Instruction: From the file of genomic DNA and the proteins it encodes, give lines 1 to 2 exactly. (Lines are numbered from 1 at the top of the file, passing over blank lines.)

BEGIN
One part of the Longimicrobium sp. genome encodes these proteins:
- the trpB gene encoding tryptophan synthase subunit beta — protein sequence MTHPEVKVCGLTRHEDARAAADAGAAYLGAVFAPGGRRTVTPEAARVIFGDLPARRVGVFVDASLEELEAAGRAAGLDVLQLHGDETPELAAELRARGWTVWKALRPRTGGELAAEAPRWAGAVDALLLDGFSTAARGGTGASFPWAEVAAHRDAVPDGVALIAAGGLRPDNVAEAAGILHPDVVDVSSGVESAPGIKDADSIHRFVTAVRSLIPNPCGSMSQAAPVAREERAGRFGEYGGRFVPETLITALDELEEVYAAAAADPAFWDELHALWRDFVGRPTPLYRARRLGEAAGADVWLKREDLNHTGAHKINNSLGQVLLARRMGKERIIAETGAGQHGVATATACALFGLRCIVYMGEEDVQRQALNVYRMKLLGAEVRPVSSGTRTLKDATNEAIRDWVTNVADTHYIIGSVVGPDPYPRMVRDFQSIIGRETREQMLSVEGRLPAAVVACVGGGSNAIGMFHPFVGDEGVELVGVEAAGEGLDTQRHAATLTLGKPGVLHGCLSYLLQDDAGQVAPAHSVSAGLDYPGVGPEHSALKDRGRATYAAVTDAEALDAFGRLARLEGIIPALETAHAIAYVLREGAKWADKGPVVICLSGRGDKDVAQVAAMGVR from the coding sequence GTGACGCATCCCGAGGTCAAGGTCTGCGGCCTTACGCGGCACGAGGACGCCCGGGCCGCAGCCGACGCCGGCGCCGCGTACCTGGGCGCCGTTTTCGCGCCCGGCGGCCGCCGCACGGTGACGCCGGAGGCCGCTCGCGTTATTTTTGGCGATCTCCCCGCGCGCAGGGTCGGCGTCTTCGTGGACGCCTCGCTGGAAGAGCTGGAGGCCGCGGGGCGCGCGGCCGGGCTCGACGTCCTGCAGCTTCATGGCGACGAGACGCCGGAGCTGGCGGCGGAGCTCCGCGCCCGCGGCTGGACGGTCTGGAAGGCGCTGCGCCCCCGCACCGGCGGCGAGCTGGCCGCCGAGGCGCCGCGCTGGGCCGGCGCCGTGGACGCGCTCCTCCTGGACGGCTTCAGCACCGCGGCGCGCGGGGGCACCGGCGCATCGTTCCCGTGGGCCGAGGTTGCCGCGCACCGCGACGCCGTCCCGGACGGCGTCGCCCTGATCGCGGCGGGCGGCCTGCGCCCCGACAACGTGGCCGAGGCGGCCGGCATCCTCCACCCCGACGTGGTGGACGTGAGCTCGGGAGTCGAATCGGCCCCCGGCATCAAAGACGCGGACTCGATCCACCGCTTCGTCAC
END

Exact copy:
One part of the Longimicrobium sp. genome encodes these proteins:
- the trpB gene encoding tryptophan synthase subunit beta — protein sequence MTHPEVKVCGLTRHEDARAAADAGAAYLGAVFAPGGRRTVTPEAARVIFGDLPARRVGVFVDASLEELEAAGRAAGLDVLQLHGDETPELAAELRARGWTVWKALRPRTGGELAAEAPRWAGAVDALLLDGFSTAARGGTGASFPWAEVAAHRDAVPDGVALIAAGGLRPDNVAEAAGILHPDVVDVSSGVESAPGIKDADSIHRFVTAVRSLIPNPCGSMSQAAPVAREERAGRFGEYGGRFVPETLITALDELEEVYAAAAADPAFWDELHALWRDFVGRPTPLYRARRLGEAAGADVWLKREDLNHTGAHKINNSLGQVLLARRMGKERIIAETGAGQHGVATATACALFGLRCIVYMGEEDVQRQALNVYRMKLLGAEVRPVSSGTRTLKDATNEAIRDWVTNVADTHYIIGSVVGPDPYPRMVRDFQSIIGRETREQMLSVEGRLPAAVVACVGGGSNAIGMFHPFVGDEGVELVGVEAAGEGLDTQRHAATLTLGKPGVLHGCLSYLLQDDAGQVAPAHSVSAGLDYPGVGPEHSALKDRGRATYAAVTDAEALDAFGRLARLEGIIPALETAHAIAYVLREGAKWADKGPVVICLSGRGDKDVAQVAAMGVR from the coding sequence GTGACGCATCCCGAGGTCAAGGTCTGCGGCCTTACGCGGCACGAGGACGCCCGGGCCGCAGCCGACGCCGGCGCCGCGTACCTGGGCGCCGTTTTCGCGCCCGGCGGCCGCCGCACGGTGACGCCGGAGGCCGCTCGCGTTATTTTTGGCGATCTCCCCGCGCGCAGGGTCGGCGTCTTCGTGGACGCCTCGCTGGAAGAGCTGGAGGCCGCGGGGCGCGCGGCCGGGCTCGACGTCCTGCAGCTTCATGGCGACGAGACGCCGGAGCTGGCGGCGGAGCTCCGCGCCCGCGGCTGGACGGTCTGGAAGGCGCTGCGCCCCCGCACCGGCGGCGAGCTGGCCGCCGAGGCGCCGCGCTGGGCCGGCGCCGTGGACGCGCTCCTCCTGGACGGCTTCAGCACCGCGGCGCGCGGGGGCACCGGCGCATCGTTCCCGTGGGCCGAGGTTGCCGCGCACCGCGACGCCGTCCCGGACGGCGTCGCCCTGATCGCGGCGGGCGGCCTGCGCCCCGACAACGTGGCCGAGGCGGCCGGCATCCTCCACCCCGACGTGGTGGACGTGAGCTCGGGAGTCGAATCGGCCCCCGGCATCAAAGACGCGGACTCGATCCACCGCTTCGTCAC